Risk of Herpes Zoster Increased With TNFi Treatment in RA Patients

Herpes zoster virus on arm
Herpes zoster virus on arm
Patients with rheumatoid arthritis receiving tumor necrosis factor inhibitors or using corticosteroids were significantly more likely to have herpes zoster.

Patients with rheumatoid arthritis (RA) receiving tumor necrosis factor inhibitors (TNFi) or using corticosteroids were significantly more likely to have herpes zoster (HZ) compared with other biologic or conventional synthetic disease-modifying antirheumatic drugs (DMARDS), according to recent research published in the Journal of Rheumatology.

Sayoko Harada, MPharm, from the division of epidemiology and pharmacoepidemiology of rheumatic diseases and Institute of Rheumatology at Tokyo Women’s Medical University in Japan, and colleagues, evaluated the rate of HZ in 1987 patients from 27 centers in the Registry of Japanese Rheumatoid Arthritis Patients on Biologics for Longterm Safety (REAL) database.

The cohort was 81.5% female and consisted of patients with a median RA disease duration of 6 years who received either biological DMARDs or conventional synthetic DMARDs during a 5-year period. Patients used biological DMARDs with TNFis  such as infliximab, adalimumab, and etanercept, as well as non-TNFis such as tocilizumab and abatacept, while other patients received methotrexate (MTX), immunosuppressive DMARDs such as leflunomide, tacrolimus, azathioprine, mizoribine, and cyclophosphamide, or oral corticosteroids.

The researchers also used a nested control case (NCC) group of 43 patients and a control group of 214 patients to estimate the relationship between immunosuppressive drugs and HZ incident rate.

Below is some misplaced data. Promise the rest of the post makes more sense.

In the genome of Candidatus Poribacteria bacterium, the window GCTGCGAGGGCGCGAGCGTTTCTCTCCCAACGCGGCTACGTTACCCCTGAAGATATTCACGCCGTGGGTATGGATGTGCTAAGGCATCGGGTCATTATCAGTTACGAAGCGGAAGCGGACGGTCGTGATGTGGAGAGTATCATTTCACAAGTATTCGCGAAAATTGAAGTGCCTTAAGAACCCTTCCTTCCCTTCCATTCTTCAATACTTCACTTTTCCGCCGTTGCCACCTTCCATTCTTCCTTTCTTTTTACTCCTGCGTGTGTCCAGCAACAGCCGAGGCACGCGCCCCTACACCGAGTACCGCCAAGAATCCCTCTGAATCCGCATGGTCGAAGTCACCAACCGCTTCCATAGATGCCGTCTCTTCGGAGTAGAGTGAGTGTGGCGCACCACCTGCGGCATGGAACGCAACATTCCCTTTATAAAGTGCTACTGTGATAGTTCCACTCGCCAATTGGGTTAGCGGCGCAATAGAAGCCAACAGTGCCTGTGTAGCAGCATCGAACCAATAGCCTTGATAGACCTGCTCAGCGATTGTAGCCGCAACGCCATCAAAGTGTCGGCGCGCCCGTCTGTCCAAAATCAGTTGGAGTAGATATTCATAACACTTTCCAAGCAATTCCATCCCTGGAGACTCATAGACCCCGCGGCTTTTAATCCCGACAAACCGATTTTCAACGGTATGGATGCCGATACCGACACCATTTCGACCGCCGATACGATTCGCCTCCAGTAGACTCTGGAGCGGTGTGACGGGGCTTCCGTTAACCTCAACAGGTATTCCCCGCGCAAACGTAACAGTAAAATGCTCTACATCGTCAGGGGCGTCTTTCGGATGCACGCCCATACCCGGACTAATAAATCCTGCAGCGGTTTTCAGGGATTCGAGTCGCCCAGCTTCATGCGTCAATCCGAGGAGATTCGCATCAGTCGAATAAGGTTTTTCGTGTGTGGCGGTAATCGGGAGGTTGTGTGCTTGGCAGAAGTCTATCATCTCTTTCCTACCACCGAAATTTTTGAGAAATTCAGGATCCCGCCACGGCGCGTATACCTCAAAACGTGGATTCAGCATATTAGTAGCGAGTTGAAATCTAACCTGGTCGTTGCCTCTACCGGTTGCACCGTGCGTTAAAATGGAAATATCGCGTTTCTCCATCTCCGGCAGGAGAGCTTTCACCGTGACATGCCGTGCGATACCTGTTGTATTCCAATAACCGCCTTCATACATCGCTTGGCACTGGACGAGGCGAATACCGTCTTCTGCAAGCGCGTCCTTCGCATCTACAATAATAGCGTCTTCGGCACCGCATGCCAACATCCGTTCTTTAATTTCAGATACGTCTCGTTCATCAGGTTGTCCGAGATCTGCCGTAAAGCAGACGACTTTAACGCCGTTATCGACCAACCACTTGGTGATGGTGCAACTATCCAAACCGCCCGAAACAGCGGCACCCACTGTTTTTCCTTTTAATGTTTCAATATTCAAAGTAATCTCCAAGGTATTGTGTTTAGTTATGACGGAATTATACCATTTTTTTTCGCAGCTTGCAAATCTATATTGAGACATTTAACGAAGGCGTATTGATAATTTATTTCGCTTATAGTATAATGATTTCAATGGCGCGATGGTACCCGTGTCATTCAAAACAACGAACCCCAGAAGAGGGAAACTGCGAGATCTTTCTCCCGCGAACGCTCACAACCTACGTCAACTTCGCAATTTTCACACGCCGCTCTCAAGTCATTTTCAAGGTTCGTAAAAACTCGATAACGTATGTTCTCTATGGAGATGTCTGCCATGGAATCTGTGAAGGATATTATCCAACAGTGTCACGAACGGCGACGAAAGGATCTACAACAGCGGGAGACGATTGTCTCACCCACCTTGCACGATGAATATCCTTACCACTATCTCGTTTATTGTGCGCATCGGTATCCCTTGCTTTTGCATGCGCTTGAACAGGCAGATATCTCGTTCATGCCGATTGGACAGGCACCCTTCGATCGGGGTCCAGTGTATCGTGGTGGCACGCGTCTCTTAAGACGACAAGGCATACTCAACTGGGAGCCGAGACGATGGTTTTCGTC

“For each patient who developed HZ during the observation period (case group), the date when HZ occurred was defined as the index date,” Dr Harada said.”For a patient who developed HZ multiple times during the observation period, the first date it occurred was defined as the index date,” Dr Harada and colleagues wrote. “We randomly selected 5 control patients matched for age at index date (±3 years), sex, observation start year (ie, 2005-2007 or 2008-2011), and comorbidity (pulmonary disease, renal failure, or diabetes mellitus) at baseline who had not developed HZ until the index date of each case.”

Dr Harada and colleagues found there was a 6.66 crude incidence rate (IR) of HZ per 1000 person-years (95% CI, 4.92-8.83). In the NCC, the researchers found significant association in patients taking TNFis and oral corticosteroids, with an odds ratio (OR) of 2.28 in patients taking TNFis (95% CI, 1.09-4.76) and an OR of 1.13 (95% CI, 1.03-1.23) in patients taking oral corticosteroids per 1 mg increment of prednisolone. The researchers noted there was no elevated OR in patients taking MTX or non-TNFis.

Summary & Clinical Applicability

“We showed that TNFi use and higher corticosteroid dosage were significantly associated with the occurrence of HZ,” Dr Harada and colleagues wrote. “Our results suggest that careful monitoring for HZ is necessary in patients with RA using these drugs.”


Researchers noted 5 potential limitations to their study:

  • selection bias for patients who may have has appropriate risk management for HZ due to the low incidence in the study
  • underestimation of HZ incidence due to low reporting at other centers
  • the effect of patients lost to follow up
  • the lack of data on disease activity, structural damage, physical function, and comorbidity
  • lack of comparison data between patients taking different biological DMARDS due to low event rates


Harigai received honoraria from Mitsubishi Tanabe Pharma Co.

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Harada S, Sakai R, Hirano F, et al. Association between medications and herpes zoster in Japanese patients with rheumatoid arthritis: A 5-year prospective cohort study [published online April 15, 2017]. J Rheumatol. doi:10.3899/jrheum.161196

This article originally appeared on Rheumatology Advisor